Catalyst holds firm on $300,000-plus net for Firdapse despite Bernie Sanders’ demands to justify the price

Just one week after Vermont Sen. Bernie Sanders sent a scathing letter to Catalyst Pharmaceuticals CEO questioning his plans to charge $375,000 for its rare-disease drug Firdapse, the company said it's sticking to that number.

That will indeed be the drug’s list price, Catalyst confirmed at the BIO CEO & Investor Conference in New York yesterday, and it should work out to a net price of at least $300,000 for the drug, approved by the FDA in November.

Sanders’ outrage about the list price of Firdapse, used to treat the neuromuscular disorder Lambert-Eaton myasthenic syndrome (LEMS), is that until now, patients have had access to an unapproved version of the drug free of charge through the FDA’s compassionate use program. After a two-year battle for approval, Catalyst got the nod for Firdapse in November and shortly thereafter set the list price of $375,000.

In his letter (PDF), Sanders said that price “is not only a blatant fleecing of American taxpayers, but is also an immoral exploitation of patients who need this medication. Simply put, it is corporate greed.”

Catalyst said in a statement emailed to FiercePharma that it would respond to Sanders’ letter “in a timely manner,” and that it will provide information about its plans to facilitate access to Firdapse. “Catalyst’s top priority is improving patient care in the LEMS community and potentially elsewhere within the neuromuscular community.”

During its BIO presentation on Monday, Catalyst said it would offer copay support and patient assistance programs for uninsured patients, and that independent charities provide additional support for LEMS patients. Catalyst also has a bridge program that provides the drug at no charge for patients transitioning from the unapproved drug or waiting for their health plans to verify coverage.

RELATED: Catalyst's long-delayed Firdapse snags FDA nod, but pricing questions loom

But the company’s largesse is falling on deaf ears, and not just those of Sanders and other legislators who have been threatening to pass legislation to control drug prices. Pharmacy benefits manager Express Scripts is also speaking out, even though it has already put the drug on its formulary for patients who qualify.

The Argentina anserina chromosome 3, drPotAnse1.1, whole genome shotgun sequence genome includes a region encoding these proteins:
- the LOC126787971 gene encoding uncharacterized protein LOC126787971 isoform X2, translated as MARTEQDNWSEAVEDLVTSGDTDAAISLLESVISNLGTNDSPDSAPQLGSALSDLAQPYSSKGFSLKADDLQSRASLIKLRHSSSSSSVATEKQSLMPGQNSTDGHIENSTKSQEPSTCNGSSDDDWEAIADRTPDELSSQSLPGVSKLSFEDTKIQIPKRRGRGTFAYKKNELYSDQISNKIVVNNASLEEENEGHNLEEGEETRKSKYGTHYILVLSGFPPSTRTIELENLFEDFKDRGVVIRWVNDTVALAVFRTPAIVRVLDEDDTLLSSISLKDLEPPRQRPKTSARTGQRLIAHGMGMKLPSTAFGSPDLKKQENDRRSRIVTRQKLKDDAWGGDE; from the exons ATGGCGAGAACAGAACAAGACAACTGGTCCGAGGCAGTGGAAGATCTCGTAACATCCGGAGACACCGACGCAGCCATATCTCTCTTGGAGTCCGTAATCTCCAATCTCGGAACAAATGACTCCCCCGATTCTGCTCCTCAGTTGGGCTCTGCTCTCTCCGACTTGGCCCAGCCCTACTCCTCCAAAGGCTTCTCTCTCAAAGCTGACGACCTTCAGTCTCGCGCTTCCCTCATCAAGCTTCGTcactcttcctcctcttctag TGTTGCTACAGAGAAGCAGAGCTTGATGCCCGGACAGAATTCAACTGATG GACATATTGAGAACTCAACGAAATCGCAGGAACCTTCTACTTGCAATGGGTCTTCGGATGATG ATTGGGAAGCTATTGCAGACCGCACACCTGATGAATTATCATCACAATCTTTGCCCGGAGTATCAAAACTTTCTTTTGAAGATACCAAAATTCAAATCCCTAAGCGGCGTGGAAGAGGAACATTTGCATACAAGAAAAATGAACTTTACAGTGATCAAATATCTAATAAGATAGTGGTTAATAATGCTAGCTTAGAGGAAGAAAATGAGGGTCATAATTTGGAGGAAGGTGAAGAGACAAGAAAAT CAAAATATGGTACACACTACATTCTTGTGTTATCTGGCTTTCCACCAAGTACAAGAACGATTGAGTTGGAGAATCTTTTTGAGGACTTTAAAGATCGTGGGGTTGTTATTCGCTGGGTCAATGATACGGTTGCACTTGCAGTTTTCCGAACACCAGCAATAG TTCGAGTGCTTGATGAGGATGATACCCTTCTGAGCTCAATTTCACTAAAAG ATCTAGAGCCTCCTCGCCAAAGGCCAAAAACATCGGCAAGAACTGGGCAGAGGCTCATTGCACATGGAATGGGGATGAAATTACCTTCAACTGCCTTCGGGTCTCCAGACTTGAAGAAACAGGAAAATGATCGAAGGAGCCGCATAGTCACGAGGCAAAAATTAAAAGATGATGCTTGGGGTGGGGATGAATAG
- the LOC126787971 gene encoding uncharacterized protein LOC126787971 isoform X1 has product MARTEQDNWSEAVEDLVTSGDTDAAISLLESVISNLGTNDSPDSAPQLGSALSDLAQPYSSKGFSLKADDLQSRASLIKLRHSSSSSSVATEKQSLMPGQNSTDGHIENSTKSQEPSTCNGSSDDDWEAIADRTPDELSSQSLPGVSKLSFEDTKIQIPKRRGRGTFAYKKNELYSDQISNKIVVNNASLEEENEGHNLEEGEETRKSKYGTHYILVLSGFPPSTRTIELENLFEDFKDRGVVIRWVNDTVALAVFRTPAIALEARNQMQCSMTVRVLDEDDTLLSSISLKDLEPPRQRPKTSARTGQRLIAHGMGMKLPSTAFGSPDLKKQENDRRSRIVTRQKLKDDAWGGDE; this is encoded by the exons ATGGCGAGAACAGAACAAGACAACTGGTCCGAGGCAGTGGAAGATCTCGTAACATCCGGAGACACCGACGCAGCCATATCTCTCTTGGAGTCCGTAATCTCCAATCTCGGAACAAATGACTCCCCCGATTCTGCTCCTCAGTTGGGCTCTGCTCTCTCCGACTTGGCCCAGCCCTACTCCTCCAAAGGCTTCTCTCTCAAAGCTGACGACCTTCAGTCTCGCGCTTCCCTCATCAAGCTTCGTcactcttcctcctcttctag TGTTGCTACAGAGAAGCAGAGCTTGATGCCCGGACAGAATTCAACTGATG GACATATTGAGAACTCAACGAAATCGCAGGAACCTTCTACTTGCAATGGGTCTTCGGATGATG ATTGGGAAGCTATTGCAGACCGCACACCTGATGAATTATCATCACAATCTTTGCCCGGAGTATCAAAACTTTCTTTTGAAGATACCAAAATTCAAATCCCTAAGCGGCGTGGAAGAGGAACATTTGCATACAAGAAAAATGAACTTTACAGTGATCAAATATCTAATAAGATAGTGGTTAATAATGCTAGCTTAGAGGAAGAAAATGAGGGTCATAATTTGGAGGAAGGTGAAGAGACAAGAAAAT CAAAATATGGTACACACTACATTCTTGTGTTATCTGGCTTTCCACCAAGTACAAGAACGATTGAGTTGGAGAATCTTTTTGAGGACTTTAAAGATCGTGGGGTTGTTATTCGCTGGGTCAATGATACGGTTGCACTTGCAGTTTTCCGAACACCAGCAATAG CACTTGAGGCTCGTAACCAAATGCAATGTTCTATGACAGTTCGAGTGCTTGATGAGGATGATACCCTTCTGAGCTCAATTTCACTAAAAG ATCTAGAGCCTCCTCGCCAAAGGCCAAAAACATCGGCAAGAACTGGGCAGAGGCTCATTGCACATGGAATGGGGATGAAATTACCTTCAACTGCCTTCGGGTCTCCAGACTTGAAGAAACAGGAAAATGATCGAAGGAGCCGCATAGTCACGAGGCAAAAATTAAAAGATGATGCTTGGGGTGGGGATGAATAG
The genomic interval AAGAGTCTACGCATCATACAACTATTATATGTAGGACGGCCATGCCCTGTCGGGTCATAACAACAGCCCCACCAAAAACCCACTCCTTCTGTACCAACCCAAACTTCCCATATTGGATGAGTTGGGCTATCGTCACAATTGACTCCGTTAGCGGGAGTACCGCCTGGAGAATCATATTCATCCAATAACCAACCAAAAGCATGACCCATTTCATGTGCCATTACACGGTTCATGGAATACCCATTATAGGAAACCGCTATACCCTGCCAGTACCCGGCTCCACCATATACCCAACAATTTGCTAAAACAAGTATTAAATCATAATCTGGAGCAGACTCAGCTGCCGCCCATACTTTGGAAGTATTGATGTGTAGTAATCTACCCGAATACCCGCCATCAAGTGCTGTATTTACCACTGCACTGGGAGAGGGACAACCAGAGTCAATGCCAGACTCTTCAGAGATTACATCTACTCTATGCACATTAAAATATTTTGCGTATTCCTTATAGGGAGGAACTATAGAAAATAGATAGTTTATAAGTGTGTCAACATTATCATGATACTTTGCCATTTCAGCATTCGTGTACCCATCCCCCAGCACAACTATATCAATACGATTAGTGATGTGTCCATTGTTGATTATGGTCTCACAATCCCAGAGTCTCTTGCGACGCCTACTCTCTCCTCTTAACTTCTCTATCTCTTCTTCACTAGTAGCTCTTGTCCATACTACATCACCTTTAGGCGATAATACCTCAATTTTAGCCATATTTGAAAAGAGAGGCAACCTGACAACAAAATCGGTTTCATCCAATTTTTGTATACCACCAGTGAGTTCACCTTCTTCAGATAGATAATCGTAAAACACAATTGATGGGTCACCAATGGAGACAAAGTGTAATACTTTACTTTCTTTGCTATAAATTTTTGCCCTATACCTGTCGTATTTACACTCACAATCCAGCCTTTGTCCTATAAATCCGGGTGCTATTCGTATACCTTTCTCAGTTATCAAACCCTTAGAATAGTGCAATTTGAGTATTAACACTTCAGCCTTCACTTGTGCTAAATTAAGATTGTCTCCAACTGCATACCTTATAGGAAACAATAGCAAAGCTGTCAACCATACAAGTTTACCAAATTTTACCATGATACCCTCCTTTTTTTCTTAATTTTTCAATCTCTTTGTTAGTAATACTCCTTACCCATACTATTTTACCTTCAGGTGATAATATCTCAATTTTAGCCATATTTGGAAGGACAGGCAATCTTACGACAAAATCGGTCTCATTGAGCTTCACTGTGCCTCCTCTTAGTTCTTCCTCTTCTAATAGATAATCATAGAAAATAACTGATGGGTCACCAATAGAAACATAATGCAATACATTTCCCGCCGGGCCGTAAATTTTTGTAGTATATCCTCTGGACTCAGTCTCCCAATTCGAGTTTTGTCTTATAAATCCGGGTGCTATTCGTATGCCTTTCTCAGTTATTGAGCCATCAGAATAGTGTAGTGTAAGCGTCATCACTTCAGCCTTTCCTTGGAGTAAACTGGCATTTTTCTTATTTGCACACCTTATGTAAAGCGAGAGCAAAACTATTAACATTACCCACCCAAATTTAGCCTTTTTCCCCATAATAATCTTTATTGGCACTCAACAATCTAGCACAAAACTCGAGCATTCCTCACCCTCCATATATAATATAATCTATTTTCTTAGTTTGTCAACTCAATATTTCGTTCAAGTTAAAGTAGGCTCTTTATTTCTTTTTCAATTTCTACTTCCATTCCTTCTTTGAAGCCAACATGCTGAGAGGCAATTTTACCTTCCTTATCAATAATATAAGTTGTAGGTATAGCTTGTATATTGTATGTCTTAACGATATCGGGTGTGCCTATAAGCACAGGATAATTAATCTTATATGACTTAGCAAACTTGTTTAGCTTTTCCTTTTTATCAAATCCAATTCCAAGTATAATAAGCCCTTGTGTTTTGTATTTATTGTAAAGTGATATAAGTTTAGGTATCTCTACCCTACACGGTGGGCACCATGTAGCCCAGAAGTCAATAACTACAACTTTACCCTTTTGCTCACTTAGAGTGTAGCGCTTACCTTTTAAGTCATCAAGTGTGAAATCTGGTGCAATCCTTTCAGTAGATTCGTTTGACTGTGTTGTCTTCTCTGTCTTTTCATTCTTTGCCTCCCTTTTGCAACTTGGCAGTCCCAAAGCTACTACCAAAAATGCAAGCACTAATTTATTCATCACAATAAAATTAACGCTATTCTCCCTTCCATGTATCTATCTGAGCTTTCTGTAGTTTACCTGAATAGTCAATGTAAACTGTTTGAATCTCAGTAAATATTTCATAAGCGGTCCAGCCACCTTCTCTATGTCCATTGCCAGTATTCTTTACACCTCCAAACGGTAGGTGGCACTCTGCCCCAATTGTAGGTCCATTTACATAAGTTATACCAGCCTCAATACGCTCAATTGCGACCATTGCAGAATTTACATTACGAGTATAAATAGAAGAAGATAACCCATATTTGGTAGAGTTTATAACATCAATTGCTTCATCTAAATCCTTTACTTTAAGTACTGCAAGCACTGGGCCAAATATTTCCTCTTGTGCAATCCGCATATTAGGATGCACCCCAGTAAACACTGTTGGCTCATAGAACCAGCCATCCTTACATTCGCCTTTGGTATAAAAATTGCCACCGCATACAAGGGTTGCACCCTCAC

“Our first priority is to ensure access to medicines for people who need them, even drugs that may be egregiously priced as this one is,” an Express Scripts spokeswoman said in a statement emailed to FiercePharma. “The pricing strategy for this medication takes advantage of vulnerable patients who need this medication and the plans who help pay for it. This is an example of how some companies misuse the Orphan Drug Act, and we have been vocal in our support of amending this legislation to prevent such situations.”

Amending the Orphan Drug Act is one strategy that federal legislators have proposed. In 2017, three Republican senators asked the U.S. Government Accountability Office to review orphan drug laws after Marathon Pharmaceuticals slapped an $89,000 price tag on the old Duchenne muscular dystrophy drug Emflaza.

More recently, federal lawmakers have laid out several other strategies for lowering drug prices. President Donald Trump proposed a rule that would force pharma companies to disclose drug prices in direct-to-consumer TV ads, for example. Just last week, Johnson & Johnson decided to get ahead of that proposal before it passes, becoming the first drug company to announce a plan to put list prices in TV ads.

RELATED: Will Trump team with Democrats to tweak the latest pricing bills? Maybe, analyst says

But many of the proposals out of Washington go well beyond demanding transparency and instead get to the nitty gritty of how drugs are priced and reimbursed. In late January, for example, Senators Bill Cassidy, M.D., R-La., and Mark Warner, D-Va., introduced a bill that would allow payers to link reimbursement of pricey treatments to how patients respond to them. Meanwhile, HHS Secretary Alex Azar is on a tear to overhaul the rebates that drug makers award to pharmacy benefit managers. And in January, Sanders and more than two dozen of his colleagues in Congress introduced three bills that they believe would slash drug prices in half.

That was only a few weeks before Sanders dashed off his note to Catalyst CEO McEnany demanding that the company justify Firdapse’s price. Sanders listed 16 questions for the CEO, requesting details about how much Catalyst is paying for the drug’s active ingredients, the price it plans to charge for it overseas, and more. The company has until Feb. 18 to respond to Sanders.